How to stay fighting fit during flu season

fight the flu

Fight off flu

Flu is not something to be sneezed at. In fact, worldwide up to five million people get seriously ill during the ‘flu season’ and around a quarter of a million die from it. It makes sense to take the necessary precautions to stay well this season.

Winter is often referred to as flu season because we spend more time indoors and have tend to closer contact with other people who may be carrying germs.

What exactly is flu?

Flu is a viral infection that targets your head and chest. You’ll have a runny or stuffy nose (sometimes both in the same day), watery eyes, probably a sore throat and perhaps a cough. Your body will hurt, you’ll be tired, and you’ll probably run a fever.

How do you know you have flu?

You may experience some of these symptoms:

  • A high fever (higher than 39°C) with chills
  • Dry cough or sore throat
  • Blocked nose or nasal discharge
  • Sweating and shivering
  • Muscle aches and pains, especially in the legs
  • Fatigue and wanting to sleep all day


What is a cold?

Colds are viruses too.  According to the Mayo Clinic there are more than 100 viruses that cause colds. Like flu, colds hit the respiratory system causing a runny or stuffed up nose, watery eyes, perhaps a sore throat and sometimes a cough. You might also get a low fever.

Unlike the flu, colds come on slowly. Most people can feel themselves getting sick at least a day in advance.

Remember, taking antibiotics when you have a virus will not help and in some cases do more harm than good. Antibiotics only work on a bacterial infection when you take them when they are not needed; your risk of developing an infection that is antibiotic resistant is increased.

A bacterial infection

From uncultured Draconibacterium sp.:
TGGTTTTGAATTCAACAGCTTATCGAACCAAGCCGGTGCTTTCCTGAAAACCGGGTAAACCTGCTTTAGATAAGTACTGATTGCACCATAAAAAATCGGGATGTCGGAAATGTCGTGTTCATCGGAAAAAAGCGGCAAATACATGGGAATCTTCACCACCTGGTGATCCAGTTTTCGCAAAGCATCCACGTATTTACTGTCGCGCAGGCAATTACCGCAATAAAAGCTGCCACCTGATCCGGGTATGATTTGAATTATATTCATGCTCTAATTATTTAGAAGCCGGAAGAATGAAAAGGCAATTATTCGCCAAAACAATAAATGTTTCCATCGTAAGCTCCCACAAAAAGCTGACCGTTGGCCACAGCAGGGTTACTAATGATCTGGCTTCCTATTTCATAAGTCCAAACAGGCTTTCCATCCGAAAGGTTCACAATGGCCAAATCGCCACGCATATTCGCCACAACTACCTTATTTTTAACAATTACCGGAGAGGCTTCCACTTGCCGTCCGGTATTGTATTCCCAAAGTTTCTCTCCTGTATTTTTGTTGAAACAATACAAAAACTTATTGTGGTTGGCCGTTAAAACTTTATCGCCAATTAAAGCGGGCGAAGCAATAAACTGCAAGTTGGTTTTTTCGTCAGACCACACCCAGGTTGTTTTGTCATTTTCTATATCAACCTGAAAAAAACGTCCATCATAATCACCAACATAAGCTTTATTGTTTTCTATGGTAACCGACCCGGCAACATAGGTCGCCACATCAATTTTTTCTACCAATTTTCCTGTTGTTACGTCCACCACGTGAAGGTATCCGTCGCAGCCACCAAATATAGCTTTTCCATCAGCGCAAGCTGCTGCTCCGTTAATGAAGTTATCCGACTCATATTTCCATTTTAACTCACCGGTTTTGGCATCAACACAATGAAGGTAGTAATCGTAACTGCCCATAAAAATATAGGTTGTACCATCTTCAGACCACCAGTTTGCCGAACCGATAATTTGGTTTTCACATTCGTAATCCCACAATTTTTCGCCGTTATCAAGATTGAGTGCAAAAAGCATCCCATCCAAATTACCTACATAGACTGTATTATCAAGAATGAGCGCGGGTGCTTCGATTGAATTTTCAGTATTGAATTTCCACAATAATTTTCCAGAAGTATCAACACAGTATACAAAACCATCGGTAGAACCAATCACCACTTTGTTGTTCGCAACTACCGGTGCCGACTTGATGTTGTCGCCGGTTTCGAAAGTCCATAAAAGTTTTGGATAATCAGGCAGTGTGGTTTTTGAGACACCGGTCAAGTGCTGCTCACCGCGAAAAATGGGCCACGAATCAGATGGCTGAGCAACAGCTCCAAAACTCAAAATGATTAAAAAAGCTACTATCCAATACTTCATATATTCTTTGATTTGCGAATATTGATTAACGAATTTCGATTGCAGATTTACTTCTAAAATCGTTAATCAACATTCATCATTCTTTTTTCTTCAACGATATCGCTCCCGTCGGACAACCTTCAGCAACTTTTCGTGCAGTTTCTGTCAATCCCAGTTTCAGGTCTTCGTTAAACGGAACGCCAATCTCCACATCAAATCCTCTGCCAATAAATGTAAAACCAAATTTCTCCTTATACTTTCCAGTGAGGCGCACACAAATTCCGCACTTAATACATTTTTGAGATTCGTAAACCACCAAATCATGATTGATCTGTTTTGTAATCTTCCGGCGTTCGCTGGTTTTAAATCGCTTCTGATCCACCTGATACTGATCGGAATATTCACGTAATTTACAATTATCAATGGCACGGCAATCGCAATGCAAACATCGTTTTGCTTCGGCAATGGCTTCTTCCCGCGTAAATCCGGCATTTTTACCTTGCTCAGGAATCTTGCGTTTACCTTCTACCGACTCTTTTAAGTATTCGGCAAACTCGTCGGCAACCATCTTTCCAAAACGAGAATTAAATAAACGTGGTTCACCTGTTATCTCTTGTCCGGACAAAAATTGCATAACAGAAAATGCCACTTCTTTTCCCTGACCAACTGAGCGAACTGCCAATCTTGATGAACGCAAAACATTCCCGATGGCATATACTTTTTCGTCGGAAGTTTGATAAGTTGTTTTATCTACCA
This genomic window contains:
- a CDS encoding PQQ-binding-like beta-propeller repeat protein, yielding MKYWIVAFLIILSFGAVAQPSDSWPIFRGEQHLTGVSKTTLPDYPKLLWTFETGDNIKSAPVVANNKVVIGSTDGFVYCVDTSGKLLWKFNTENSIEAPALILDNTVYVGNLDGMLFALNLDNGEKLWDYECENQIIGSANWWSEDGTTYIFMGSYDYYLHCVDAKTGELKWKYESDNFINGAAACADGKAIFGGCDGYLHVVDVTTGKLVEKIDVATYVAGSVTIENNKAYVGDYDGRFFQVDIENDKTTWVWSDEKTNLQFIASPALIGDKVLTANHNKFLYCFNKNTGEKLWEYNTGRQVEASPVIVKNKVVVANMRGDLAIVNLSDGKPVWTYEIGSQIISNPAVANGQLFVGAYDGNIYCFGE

A bacterial infection may develop following infection with viral influenza which is when an antibiotic can be taken. Signs of a bacterial infection include: sinus, earache, a sore throat and a cough that lasts longer than seven to 10 days.

4 Ways to fight off flu

A flu vaccine is the first line of defence when it comes to protecting yourself. Here are more ways to stay fighting fit this flu season …

stay healthy

1. Get an annual flu vaccine

Studies show that the flu vaccine reduces the risk of flu by about 50 to 60%. It works by causing antibodies to develop in the body which provide protection against infection.

The World Health Organisation (WHO) and the Centre for Disease Control and Prevention (CDC) monitor each new strain of the flu virus and assess which may be the predominant strains in the following year’s flu season. Using this data, a flu vaccine is developed against the specific flu strains.

“The annual flu vaccine protects you against the current season’s three or four most common flu virus strains,” explains Dr Bobby Ramasia, Principal Officer of Bonitas.  “Besides protecting yourself it also protects the people around you it can make the illness milder.”

Everyone should protect themselves against the flu but that those in high-risk groups should definitely be vaccinated.  These include: people over 65 years old; those with chronic diseases such as heart disease, diabetes and HIV and anyone with a depressed immune system.

2. Stay hydrated

Dry air, thanks to heaters and air conditioners, dehydrate mucous membranes and reduce their effectiveness of keeping diseases at bay. To counter this, keep hydrated by aiming to drink eight glasses of water a day.

3. Wash your hands

Think of everything you and everyone else touches every day, from door handles and railing through to telephones, counters and money. To protect yourself from germs, it’s advisable to wash your hands several times a day.  In fact, it’s not a bad idea to wipe down your work areas too.

4. Avoid sick people

This is easier said than done in an office environment, but if you do have a colleague who is coughing and sneezing try and keep your distance.

If you do get sick, take any prescribed medication, stay in bed, drink lots of fluids and give your body time to fight the infection. Both flu and colds are contagious which means you do need to take time off work to recuperate. This will help avoid spreading germs and, with the help of anti-viral medications, supplements and bed rest, you’ll be able to recover faster.

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